Have you ever had a moment when you looked around at life and thought, “Where is God in all of this?”
Maybe your marriage was falling apart; you were facing the loss of a loved one; or you were struggling to balance work/kids/friends/finances. Maybe it was during the 5:00 p.m. hour when your children were losing their minds, your phone wouldn’t stop ringing, everyone needed help with their math homework and dinner was burning in the oven. Maybe it was in month three of Coronavirus quarantine when the world seemed to fall apart around us. You just had a moment where nothing seemed to make sense anymore, and God seemed to have disappeared from the picture completely. Or at the very least, taken an extended vacation and not left anyone in charge of the place.
If you haven’t had that moment yet, wait for it. It’s coming.
In those moments, sometimes we can fall back on overused phrases we use to decorate our homes and throw pillows with to get us through:
“God never gives us more than we can handle.”
Lord, there is no more room in my hands, and I’m balancing things on my toes, head and elbows.
“Be still and know.”
Wouldn’t you like a second to be still?
“God is always with us.”
Terrific. Can He please let the puppy out before it has an accident in the house?
But sometimes, the throw pillows and framed words aren’t enough. Sometimes, it feels like God has abandoned us. And then sometimes, we wonder if He was ever really there at all.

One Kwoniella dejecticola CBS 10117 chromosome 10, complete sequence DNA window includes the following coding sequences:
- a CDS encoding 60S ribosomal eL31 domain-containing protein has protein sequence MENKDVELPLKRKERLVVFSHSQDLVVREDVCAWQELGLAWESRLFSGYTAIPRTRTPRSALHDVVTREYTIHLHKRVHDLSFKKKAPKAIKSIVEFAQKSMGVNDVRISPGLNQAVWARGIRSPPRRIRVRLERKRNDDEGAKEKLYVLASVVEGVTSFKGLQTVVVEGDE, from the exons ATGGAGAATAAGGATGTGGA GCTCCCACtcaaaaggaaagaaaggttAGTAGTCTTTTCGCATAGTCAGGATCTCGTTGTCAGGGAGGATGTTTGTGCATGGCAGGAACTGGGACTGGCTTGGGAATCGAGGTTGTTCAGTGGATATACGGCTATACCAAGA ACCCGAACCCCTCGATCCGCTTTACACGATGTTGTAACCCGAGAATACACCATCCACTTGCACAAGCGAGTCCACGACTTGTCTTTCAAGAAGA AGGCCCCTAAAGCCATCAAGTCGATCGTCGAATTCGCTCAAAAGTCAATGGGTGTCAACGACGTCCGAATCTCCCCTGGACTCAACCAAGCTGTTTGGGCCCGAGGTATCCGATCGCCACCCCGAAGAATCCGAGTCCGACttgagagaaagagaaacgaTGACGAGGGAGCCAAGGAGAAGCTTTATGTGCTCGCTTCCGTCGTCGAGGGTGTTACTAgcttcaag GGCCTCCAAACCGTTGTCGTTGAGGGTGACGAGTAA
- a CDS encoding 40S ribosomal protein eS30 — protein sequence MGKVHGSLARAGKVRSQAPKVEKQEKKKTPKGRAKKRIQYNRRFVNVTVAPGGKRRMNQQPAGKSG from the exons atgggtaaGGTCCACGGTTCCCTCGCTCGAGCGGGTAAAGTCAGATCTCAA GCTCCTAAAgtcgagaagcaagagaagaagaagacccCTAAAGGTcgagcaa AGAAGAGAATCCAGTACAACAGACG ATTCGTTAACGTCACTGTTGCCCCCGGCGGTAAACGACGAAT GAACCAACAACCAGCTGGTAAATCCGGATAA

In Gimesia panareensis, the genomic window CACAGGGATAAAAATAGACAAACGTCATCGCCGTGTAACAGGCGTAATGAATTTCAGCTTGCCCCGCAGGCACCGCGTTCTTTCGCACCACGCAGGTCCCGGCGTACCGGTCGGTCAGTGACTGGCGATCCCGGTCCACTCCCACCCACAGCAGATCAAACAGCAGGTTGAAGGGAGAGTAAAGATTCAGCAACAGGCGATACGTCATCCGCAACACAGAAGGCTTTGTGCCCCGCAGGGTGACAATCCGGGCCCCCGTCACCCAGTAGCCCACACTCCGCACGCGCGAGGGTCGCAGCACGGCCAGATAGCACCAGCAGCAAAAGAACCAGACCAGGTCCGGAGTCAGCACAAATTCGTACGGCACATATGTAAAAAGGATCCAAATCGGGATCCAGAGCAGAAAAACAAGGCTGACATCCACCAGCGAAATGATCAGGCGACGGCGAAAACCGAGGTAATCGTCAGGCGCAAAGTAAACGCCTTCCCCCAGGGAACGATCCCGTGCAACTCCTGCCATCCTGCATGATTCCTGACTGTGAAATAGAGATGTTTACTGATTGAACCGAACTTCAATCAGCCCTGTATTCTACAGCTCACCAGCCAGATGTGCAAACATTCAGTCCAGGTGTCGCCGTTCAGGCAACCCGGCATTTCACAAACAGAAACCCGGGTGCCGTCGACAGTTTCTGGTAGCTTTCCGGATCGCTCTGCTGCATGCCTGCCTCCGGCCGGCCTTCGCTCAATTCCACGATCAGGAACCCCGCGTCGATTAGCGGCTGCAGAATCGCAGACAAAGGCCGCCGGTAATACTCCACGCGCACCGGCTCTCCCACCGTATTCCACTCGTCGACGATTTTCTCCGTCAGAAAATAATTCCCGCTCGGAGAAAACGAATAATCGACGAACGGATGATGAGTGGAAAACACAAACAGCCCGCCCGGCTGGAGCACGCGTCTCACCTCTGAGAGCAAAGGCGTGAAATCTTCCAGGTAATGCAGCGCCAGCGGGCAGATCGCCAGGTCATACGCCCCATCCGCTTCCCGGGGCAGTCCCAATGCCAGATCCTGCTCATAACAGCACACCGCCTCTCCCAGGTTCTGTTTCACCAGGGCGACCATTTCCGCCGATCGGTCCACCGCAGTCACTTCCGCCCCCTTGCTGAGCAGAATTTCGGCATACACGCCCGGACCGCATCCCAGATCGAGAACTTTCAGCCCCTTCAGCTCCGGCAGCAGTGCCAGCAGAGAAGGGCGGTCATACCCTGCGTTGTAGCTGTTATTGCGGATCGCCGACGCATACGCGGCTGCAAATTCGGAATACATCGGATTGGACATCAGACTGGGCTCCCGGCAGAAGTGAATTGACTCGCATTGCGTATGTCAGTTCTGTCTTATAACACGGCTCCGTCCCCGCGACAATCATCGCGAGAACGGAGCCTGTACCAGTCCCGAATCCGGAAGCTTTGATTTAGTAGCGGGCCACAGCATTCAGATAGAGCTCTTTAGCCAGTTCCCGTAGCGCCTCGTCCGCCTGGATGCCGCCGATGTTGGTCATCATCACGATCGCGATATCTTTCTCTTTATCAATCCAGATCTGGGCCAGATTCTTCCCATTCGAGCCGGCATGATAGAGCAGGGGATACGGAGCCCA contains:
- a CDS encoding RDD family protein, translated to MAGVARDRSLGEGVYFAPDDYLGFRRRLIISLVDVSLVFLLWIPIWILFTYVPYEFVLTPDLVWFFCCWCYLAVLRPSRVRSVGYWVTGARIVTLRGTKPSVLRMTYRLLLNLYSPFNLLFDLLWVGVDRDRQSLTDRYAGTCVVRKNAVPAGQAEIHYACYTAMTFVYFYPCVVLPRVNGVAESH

It’s in those moments that we need to do what God’s people have done for thousands of years: tell the stories of what God has done for us in the past. In the book of Exodus, the Israelites (God’s people), were freed from slavery to the Egyptians by miracles that could only be attributed to God. As they were leaving Egypt, their leader, Moses, told them that each year, they must reenact the last meal they ate and tell the story to their children. In Exodus 13:8, Moses said, “On that day, tell your son, ‘I do this because of what the Lord did for me when I came out of Egypt’.”
God knew how short our memories would be and how quickly we’d forget what He has done — even miracles like the Israelites had seen and experienced firsthand. Telling their children the stories not only meant the generations to come would know what happened, but that they themselves would remember.
When our world is crashing down, we must tell ourselves and our families the stories of what God has done in the past. How He has provided for us, forgiven us, and loved us when we were unlovable; those are the stories we need to call upon in the midst of uncertainty.
God truly is always with us, just like the throw pillows say. But sometimes, we have to look behind us to see him in the present.